Category Archives: Productivity

Getting things done includes deciding what not to do.

Getting things done includes deciding what not to do. In my case, it’s a matter of going through my todo list and striking off the well-intentioned tasks from two or three months ago that took a moment to write and that would take hours to complete.

I’m better off at accomplishing things when there are fewer undone things to choose from.

Janet Choi writes about the done list for 99u.

When you do anything you consider useful, however small a win it may be, write it down on your done list.

This can lead to the purposeful behavior of writing something on your todo list just to cross it off and mark it done. The system I’m using doesn’t easily distinguish between the three states of “did and then wrote it down”, “wrote it down and did it later”, or “wrote it down and decided not to do it later”. But that’s a quibble.


Slack, first impressions


I’m trying out Slack. Here are some first impressions.

The system has many familiar components. It feels like an IRC network, complete with a set of well thought out bots and useful integrations with development tools. Unlike most IRC nets, it comes with a rich set of web and native clients that make it feel like something that ordinary people could use and not just the ubergeeks. For the ubergeeks, it also has a very competent IRC client support.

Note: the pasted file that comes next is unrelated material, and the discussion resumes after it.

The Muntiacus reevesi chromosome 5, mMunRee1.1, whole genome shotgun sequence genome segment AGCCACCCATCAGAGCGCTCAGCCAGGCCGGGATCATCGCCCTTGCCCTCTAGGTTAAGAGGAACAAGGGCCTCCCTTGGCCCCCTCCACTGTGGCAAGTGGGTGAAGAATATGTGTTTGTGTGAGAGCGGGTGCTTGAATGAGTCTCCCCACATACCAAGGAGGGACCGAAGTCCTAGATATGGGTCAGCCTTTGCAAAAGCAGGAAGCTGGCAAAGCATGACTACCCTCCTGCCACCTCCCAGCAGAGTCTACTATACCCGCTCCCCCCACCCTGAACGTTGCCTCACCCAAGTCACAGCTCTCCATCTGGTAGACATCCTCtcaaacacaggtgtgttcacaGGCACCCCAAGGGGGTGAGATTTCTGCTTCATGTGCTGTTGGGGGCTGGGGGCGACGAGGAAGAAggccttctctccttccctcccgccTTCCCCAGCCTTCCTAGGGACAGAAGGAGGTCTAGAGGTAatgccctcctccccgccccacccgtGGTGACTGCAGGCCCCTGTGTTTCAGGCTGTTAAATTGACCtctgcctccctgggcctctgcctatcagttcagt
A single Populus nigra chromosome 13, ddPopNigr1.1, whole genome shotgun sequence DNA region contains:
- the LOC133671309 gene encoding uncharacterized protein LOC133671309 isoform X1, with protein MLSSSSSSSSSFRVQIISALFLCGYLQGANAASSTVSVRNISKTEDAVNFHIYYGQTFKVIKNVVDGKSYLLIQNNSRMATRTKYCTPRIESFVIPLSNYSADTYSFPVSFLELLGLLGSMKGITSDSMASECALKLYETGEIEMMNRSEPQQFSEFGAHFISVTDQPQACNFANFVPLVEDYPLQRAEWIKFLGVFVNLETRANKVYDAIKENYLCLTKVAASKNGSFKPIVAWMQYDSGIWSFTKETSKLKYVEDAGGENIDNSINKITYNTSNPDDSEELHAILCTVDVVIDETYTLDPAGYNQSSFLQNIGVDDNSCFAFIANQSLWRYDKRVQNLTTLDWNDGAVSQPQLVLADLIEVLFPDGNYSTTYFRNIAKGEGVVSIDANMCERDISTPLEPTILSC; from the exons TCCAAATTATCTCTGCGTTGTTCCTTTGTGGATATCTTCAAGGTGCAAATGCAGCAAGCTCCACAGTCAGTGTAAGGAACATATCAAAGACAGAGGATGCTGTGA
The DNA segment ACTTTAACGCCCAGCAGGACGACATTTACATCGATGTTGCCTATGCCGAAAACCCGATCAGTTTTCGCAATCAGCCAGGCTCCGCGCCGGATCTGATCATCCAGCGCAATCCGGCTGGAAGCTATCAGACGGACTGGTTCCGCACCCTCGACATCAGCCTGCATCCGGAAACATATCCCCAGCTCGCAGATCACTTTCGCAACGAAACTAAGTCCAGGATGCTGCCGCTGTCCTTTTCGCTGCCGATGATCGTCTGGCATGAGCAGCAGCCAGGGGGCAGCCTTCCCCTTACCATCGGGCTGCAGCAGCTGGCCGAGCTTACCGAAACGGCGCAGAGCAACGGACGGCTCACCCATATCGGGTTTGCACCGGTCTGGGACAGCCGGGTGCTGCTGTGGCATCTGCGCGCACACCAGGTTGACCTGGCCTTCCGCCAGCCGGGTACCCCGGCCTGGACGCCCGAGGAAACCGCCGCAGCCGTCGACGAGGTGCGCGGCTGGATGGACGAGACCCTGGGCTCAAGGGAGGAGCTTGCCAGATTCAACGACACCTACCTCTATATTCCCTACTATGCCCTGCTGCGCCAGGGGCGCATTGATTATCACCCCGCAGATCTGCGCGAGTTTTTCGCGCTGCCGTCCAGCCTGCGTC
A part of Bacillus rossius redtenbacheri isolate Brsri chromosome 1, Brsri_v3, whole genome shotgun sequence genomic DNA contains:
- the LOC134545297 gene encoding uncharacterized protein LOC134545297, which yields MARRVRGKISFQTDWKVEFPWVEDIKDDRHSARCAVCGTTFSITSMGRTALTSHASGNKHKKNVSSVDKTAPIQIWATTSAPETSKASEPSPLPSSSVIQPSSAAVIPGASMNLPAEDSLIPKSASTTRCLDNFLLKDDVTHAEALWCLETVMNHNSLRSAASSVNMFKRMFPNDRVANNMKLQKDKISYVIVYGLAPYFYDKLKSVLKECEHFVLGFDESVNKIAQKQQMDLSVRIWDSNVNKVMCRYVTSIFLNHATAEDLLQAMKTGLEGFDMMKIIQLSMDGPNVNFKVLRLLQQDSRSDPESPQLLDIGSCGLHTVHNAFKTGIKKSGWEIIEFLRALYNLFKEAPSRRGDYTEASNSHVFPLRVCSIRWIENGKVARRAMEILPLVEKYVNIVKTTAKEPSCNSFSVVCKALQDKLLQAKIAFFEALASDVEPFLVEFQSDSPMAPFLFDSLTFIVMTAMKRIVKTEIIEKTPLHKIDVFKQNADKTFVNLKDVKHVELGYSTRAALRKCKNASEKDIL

The experience of the system varies tremendously depending on who you have on your team. If they have somewhere else to talk, then you might never get the critical mass you need to have a real conversation online. About a third of the people I’m inviting actually start to use the system, and most of those have some IRC channel time in their background.

The web client and the Android client for Slack are both very capably executed and feel like sound, solid pieces of engineering. It adds a lot of confidence to using the system to have such nice tools to work with.